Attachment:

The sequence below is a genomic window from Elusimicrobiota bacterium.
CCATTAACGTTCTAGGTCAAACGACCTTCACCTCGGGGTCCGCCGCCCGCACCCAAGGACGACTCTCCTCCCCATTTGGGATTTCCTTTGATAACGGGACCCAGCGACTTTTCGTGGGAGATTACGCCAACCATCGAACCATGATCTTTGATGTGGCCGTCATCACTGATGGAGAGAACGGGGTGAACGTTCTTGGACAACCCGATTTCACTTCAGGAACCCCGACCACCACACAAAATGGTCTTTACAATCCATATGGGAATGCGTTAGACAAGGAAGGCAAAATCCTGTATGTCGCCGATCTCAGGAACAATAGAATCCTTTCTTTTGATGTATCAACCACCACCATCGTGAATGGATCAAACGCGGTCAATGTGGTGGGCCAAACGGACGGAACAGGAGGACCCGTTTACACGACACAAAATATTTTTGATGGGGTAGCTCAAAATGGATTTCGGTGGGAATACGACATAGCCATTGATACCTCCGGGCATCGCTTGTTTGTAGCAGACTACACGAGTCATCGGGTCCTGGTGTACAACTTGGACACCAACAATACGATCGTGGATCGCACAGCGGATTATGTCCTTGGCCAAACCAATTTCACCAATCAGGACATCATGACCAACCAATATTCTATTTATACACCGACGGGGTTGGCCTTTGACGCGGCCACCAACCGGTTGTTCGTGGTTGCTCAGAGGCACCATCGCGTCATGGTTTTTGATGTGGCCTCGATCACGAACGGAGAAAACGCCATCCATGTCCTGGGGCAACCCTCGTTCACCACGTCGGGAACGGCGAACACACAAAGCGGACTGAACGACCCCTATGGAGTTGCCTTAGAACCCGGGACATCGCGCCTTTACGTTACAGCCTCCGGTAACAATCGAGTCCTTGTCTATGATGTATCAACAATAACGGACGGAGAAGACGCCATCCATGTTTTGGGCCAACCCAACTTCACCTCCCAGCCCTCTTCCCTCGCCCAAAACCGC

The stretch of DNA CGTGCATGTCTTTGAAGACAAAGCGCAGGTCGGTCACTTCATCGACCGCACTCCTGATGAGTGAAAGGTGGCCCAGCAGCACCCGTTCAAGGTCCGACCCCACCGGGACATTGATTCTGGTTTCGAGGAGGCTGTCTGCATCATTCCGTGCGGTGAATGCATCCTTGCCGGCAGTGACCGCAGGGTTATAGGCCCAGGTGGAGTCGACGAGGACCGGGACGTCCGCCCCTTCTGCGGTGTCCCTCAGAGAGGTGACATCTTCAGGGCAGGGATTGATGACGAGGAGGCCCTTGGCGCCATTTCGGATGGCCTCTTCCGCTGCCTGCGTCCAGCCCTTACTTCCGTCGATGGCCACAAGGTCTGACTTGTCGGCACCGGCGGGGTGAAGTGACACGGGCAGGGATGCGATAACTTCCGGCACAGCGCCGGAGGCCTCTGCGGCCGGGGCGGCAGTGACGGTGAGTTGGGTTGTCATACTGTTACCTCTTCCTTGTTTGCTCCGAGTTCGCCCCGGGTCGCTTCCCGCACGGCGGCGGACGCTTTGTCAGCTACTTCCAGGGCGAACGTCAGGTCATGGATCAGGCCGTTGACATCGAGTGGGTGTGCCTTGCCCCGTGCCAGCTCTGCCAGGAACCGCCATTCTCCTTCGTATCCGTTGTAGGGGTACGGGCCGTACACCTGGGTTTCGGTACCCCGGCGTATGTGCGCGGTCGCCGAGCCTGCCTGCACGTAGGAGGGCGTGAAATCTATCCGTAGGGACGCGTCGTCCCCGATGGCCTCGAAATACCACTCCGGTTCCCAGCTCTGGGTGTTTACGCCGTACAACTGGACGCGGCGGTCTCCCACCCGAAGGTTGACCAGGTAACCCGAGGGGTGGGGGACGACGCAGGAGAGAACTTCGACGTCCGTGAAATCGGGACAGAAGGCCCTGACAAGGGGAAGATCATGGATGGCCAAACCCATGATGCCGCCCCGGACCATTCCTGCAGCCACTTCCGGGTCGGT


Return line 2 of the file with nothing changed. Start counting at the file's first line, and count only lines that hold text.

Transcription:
CCATTAACGTTCTAGGTCAAACGACCTTCACCTCGGGGTCCGCCGCCCGCACCCAAGGACGACTCTCCTCCCCATTTGGGATTTCCTTTGATAACGGGACCCAGCGACTTTTCGTGGGAGATTACGCCAACCATCGAACCATGATCTTTGATGTGGCCGTCATCACTGATGGAGAGAACGGGGTGAACGTTCTTGGACAACCCGATTTCACTTCAGGAACCCCGACCACCACACAAAATGGTCTTTACAATCCATATGGGAATGCGTTAGACAAGGAAGGCAAAATCCTGTATGTCGCCGATCTCAGGAACAATAGAATCCTTTCTTTTGATGTATCAACCACCACCATCGTGAATGGATCAAACGCGGTCAATGTGGTGGGCCAAACGGACGGAACAGGAGGACCCGTTTACACGACACAAAATATTTTTGATGGGGTAGCTCAAAATGGATTTCGGTGGGAATACGACATAGCCATTGATACCTCCGGGCATCGCTTGTTTGTAGCAGACTACACGAGTCATCGGGTCCTGGTGTACAACTTGGACACCAACAATACGATCGTGGATCGCACAGCGGATTATGTCCTTGGCCAAACCAATTTCACCAATCAGGACATCATGACCAACCAATATTCTATTTATACACCGACGGGGTTGGCCTTTGACGCGGCCACCAACCGGTTGTTCGTGGTTGCTCAGAGGCACCATCGCGTCATGGTTTTTGATGTGGCCTCGATCACGAACGGAGAAAACGCCATCCATGTCCTGGGGCAACCCTCGTTCACCACGTCGGGAACGGCGAACACACAAAGCGGACTGAACGACCCCTATGGAGTTGCCTTAGAACCCGGGACATCGCGCCTTTACGTTACAGCCTCCGGTAACAATCGAGTCCTTGTCTATGATGTATCAACAATAACGGACGGAGAAGACGCCATCCATGTTTTGGGCCAACCCAACTTCACCTCCCAGCCCTCTTCCCTCGCCCAAAACCGC